Intentional gratitude interrupts the trance state of complacency we fall into when we see the same things every day, rebooting our perception to see the world through fresh eyes.
I think no matter what or how little we have, focusing on what we do have breeds empowerment, uplift, joy—is medicine.
The 28 consecutive days of various gratitude practices presented in “The Magic” banished my months-long depression and forever changed my perspective. I’m not saying depression is as simple as a negative outlook, but state of mind does effect mood, and having a gratitude practice is a powerful tool to help manage depression.
I can’t recommend a daily gratitude practice enough. If you want to jump-start your joy try the 28 day challenge.
If the inner landscape can be likened to a wild and sometimes dark wood, then gratitude is my sacred fire—it warms me, lights my way and keeps back the predators.
I want to hear from you! What are your thoughts and experiences on this subject? Comments will automatically be entered into a raffle held on the last day of February 2020. The winner will receive a gifted copy of the book, “The Magic.”
Dreaming The Dark: Technologies of Immanence
March 10, 2017 § 3 Comments
[“Visions” by Jefferson Muncy]
“Magic is the technology/psychology of immanence, of understanding that everything is connected.”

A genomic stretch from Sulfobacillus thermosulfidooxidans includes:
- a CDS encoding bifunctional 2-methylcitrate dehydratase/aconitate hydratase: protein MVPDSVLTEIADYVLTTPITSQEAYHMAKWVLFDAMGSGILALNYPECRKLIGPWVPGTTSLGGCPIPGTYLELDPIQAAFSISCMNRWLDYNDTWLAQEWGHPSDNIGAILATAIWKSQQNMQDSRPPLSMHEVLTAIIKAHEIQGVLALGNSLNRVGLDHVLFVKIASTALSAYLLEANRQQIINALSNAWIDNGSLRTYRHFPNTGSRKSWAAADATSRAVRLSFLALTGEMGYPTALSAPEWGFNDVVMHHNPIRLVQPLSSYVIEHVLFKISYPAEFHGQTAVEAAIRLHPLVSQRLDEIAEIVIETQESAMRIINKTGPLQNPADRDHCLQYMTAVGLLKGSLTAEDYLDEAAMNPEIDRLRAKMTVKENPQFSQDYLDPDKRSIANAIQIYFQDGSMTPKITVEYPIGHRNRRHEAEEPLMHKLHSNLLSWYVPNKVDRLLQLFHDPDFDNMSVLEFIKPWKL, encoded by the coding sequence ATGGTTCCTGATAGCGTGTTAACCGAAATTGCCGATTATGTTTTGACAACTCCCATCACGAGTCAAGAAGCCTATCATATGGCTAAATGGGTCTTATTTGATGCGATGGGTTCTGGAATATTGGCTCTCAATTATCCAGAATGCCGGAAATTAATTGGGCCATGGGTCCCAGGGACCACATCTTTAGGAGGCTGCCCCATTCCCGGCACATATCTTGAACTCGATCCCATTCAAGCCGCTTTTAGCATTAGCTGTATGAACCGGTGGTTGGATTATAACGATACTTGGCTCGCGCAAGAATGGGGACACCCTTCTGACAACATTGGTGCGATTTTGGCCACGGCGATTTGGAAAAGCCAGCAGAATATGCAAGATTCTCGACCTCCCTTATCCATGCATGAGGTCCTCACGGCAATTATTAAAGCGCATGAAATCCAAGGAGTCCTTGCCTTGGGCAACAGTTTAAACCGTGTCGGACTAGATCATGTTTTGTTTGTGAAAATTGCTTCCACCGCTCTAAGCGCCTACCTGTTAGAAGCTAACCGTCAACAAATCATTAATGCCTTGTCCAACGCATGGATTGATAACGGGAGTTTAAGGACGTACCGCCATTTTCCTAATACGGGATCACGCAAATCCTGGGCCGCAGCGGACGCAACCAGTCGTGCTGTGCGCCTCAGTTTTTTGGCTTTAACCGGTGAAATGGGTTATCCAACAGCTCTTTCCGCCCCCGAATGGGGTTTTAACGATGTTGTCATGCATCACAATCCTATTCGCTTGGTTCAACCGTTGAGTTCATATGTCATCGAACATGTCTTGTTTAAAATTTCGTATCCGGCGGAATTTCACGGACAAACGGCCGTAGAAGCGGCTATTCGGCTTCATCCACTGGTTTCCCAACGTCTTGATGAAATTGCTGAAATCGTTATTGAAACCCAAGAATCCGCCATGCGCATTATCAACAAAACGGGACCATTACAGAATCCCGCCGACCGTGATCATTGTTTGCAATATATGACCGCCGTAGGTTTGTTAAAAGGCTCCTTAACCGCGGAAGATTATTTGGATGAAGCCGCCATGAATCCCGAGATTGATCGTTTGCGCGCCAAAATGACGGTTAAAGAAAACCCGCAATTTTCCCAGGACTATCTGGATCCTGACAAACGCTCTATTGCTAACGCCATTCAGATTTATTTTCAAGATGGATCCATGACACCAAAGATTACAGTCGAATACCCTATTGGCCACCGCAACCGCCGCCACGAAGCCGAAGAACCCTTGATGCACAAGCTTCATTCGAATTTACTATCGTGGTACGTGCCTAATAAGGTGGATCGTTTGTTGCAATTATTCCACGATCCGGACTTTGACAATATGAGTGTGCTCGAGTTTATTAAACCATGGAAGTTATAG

~ Starhawk, “Dreaming the Dark: Magic, Sex & Politics.”
Before advertising stole our souls and scientific materialism denied its existence, dogmatic religious institutions held our souls hostage. The result has been a continually morphing and adapting form of systematic soul erasure in the Western world.
Author & activist Starhawk calls this “removing content.” She notes that it allows for power relationships in which human beings are exploited, and for a worldview that results in the exploitation of nature, because the inherent value of being has been denied.
“I call this consciousness estrangement,” Starhawk details, “because its essence is that we do not see ourselves as part of the world. We are strangers to nature, to other human beings, to parts of ourselves. We see the world as made up of separate isolated nonliving parts that have no inherent value. Among things inherently separate and lifeless, the only power relationship possible is manipulation and domination.